It’s sink or swim for new coaches
The level of coaching experience in the Premier Soccer League (PSL) next season ranges from one extreme to another.
Four coaches – Benni McCarthy, Peter Butler, Veselin Jelušić and Joey Antipas – are set to take charge of their sides for the first time in the top flight, while Fadlu Davids and Bernard Molekwa have graduated from assistant coach to the top job.
Then there is Sammy Troughton, who has made a return to the Premiership after resurfacing at Free State Stars. He was previously with Mpumalanga Black Aces and the University of Pretoria, and is not new to this environment after having been part of Stars’ technical team about a decade ago.
All eyes will be on former Bafana Bafana striker McCarthy as he takes on his first managerial job. Davids and Molekwa will head Maritzburg United and Polokwane City, respectively. This is after they guided the clubs to top-eight finishes after taking over the reins in the latter stages of the last campaign.
His position was uncertain after AmaZulu failed to gain promotion when they finished fifth in the National First Division, but he has had a stay of execution. After the club bought Thanda Royal Zulu’s status, Antipas should brace himself for a challenge made harder by the fact that his bosses spent millions for a place in the Premiership. The Zimbabwean will be hoping for a better outing this time. He could, however, face an early battle to keep his job if he fails to deliver in the beginning stages of the season.
Molekwa (Polokwane City)
He got a taste of what to expect when he was thrown into the deep end following the departure of Belgian Luc Eymael in March. However, being a caretaker coach and a full-time mentor are two different things. He will have to convince those who saw potential in him that he is more than capable of leading. For him to survive, he will need the backing of senior players and management to ease the pressure. At 40, he has a long future ahead of him and this is the perfect platform to nurture his coaching talent.
McCarthy (Cape Town City)
His appointment is regarded as a gamble by many because of his lack of coaching experience. But sometimes PSL experience is not the only way to go – much will depend on how players respond to his coaching philosophy. Having played at the highest level in England, Spain and Portugal, the former Bafana Bafana striker has a wealth of experience and all he needs to do is impart his knowledge to the players. It might take some time before he makes his mark, but he has what it takes to succeed. Following Cape Town City’s third-place finish and their triumph in the Telkom Knockout, expectations will be high for McCarthy.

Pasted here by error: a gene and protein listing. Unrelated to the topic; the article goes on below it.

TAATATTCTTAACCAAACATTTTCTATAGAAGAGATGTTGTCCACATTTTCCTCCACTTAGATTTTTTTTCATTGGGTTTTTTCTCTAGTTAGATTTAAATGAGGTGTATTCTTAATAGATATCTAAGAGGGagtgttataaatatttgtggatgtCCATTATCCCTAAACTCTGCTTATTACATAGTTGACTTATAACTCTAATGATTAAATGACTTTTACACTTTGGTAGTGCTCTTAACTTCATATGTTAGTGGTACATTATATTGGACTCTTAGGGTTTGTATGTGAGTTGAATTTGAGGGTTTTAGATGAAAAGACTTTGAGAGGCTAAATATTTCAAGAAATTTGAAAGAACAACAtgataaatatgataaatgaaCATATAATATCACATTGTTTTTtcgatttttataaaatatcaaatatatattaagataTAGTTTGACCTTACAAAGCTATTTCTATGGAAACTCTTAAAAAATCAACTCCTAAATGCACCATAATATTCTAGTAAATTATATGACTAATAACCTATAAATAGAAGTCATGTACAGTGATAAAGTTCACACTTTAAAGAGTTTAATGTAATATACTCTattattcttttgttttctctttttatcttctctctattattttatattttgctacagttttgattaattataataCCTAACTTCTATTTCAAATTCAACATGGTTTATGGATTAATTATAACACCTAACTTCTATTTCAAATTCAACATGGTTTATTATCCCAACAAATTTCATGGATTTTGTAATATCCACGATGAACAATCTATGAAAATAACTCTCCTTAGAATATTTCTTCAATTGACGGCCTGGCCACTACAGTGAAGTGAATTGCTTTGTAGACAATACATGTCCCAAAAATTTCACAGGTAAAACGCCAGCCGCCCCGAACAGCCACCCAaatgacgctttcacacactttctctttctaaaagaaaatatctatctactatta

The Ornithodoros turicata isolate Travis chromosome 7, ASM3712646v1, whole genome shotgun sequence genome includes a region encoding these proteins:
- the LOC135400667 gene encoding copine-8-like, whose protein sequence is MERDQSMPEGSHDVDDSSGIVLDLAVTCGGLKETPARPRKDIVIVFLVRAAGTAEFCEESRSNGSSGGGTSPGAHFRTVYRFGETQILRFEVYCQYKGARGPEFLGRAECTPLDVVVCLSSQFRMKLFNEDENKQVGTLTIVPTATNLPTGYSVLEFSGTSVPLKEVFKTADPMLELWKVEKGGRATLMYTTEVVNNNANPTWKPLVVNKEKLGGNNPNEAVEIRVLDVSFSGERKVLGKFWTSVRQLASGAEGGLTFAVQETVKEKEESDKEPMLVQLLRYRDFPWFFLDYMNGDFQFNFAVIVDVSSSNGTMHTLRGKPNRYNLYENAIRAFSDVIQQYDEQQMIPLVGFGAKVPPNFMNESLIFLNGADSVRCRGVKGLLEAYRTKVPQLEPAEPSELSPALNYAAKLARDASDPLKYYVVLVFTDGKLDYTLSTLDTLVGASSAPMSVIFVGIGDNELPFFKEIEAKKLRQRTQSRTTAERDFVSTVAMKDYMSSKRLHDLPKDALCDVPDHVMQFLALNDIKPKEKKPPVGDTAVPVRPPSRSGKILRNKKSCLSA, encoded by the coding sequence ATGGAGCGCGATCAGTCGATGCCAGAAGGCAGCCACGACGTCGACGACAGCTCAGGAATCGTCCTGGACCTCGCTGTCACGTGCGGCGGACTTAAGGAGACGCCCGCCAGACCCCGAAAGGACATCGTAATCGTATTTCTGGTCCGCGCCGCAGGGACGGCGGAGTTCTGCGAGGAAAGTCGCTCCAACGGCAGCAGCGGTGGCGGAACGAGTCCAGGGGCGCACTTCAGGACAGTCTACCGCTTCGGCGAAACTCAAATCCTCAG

Jelušić (Bloemfontein Celtic)
The Serb comes with vast knowledge of southern African football after working in Botswana and Angola. But while he might have some knowledge of South African football, experiencing it first-hand will be another story. Taking over a side that was the lowest scoring last season with 16 goals – and one that hovered in the relegation zone until the last round of fixtures – is a big task. But he sounds positive, and seems confident that he will survive and turn Siwelele’s fortunes around.
Butler (Platinum Stars)
Eyebrows were raised at Butler’s move from Botswana to the PSL. In 2015, the Englishman criticised the quality of football in the PSL when he was still coaching Botswana’s national team. But that was then – now, he has a chance to improve the quality of the league after joining Platinum Stars. But his comments have put him on the back foot and he must prove he was wrong.
Davids (Maritzburg United)
After coming to the rescue when United looked like they were in trouble following the departure of Roger De Sá last season, the former player has to repay management – and all those who called for him to be given the job – for their confidence in him. Davids guided United to a top-eight finish and he will be looking for similar or even better results. He must have learnt a lot from German Ernst Middendorp and De Sá, and should be in a good position to go it alone.
– Timothy Molobi